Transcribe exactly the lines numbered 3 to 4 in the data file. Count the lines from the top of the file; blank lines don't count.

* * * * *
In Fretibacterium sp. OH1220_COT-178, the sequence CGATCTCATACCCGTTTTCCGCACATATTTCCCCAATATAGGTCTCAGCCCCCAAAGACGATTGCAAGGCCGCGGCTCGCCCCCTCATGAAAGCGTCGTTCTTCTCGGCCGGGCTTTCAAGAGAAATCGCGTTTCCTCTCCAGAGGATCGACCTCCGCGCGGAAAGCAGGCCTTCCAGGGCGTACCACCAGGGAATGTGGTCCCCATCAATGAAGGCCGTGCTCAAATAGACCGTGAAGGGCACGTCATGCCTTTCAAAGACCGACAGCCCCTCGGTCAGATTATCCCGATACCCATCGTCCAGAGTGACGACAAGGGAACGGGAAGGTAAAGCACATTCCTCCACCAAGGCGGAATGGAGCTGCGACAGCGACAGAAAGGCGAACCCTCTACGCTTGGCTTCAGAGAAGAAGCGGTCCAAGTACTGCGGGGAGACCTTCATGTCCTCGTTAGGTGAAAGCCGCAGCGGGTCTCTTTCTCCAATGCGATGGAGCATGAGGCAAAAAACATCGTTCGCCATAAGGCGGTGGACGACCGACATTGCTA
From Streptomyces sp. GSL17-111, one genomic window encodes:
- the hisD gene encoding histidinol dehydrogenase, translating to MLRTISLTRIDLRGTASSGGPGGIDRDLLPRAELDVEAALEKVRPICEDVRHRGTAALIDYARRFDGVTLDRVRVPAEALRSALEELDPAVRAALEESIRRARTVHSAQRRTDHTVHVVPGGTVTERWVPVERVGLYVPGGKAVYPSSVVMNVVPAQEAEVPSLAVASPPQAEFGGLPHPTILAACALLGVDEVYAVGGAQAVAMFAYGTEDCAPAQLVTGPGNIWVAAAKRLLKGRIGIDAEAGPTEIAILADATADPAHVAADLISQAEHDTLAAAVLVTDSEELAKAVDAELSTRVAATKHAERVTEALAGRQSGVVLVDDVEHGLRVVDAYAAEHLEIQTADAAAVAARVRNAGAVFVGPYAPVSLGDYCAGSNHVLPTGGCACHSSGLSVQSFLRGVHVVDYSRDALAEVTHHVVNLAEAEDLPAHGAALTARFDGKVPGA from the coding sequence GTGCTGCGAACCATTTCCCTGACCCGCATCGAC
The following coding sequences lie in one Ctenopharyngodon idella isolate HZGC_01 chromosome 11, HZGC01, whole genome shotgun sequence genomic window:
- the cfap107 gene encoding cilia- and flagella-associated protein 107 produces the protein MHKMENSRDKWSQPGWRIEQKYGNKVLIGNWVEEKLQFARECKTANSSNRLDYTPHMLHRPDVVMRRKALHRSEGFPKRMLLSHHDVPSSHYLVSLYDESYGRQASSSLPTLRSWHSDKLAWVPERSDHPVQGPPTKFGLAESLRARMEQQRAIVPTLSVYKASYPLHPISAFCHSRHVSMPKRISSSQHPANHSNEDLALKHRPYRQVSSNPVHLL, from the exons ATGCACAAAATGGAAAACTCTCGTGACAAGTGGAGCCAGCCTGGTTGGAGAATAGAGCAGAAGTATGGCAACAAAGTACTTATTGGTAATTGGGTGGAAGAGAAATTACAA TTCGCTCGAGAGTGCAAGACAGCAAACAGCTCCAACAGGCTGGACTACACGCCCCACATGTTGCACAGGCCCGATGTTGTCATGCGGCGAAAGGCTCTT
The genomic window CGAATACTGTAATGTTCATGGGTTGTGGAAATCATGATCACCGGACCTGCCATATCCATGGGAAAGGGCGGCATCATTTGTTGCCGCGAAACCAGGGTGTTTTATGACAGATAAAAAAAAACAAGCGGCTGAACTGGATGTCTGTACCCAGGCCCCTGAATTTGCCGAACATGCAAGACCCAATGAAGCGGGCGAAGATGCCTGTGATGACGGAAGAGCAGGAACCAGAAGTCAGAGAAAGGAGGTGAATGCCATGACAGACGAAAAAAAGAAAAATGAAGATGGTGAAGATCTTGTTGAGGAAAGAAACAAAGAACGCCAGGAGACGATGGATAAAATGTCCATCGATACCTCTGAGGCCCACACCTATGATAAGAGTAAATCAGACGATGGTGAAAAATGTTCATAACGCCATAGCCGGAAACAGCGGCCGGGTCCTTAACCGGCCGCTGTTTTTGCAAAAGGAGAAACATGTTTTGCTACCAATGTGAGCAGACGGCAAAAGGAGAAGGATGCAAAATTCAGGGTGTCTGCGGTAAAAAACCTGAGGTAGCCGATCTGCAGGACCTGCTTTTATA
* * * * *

- the hisD gene encoding histidinol dehydrogenase, translating to MLRTISLTRIDLRGTASSGGPGGIDRDLLPRAELDVEAALEKVRPICEDVRHRGTAALIDYARRFDGVTLDRVRVPAEALRSALEELDPAVRAALEESIRRARTVHSAQRRTDHTVHVVPGGTVTERWVPVERVGLYVPGGKAVYPSSVVMNVVPAQEAEVPSLAVASPPQAEFGGLPHPTILAACALLGVDEVYAVGGAQAVAMFAYGTEDCAPAQLVTGPGNIWVAAAKRLLKGRIGIDAEAGPTEIAILADATADPAHVAADLISQAEHDTLAAAVLVTDSEELAKAVDAELSTRVAATKHAERVTEALAGRQSGVVLVDDVEHGLRVVDAYAAEHLEIQTADAAAVAARVRNAGAVFVGPYAPVSLGDYCAGSNHVLPTGGCACHSSGLSVQSFLRGVHVVDYSRDALAEVTHHVVNLAEAEDLPAHGAALTARFDGKVPGA from the coding sequence GTGCTGCGAACCATTTCCCTGACCCGCATCGAC
The following coding sequences lie in one Ctenopharyngodon idella isolate HZGC_01 chromosome 11, HZGC01, whole genome shotgun sequence genomic window: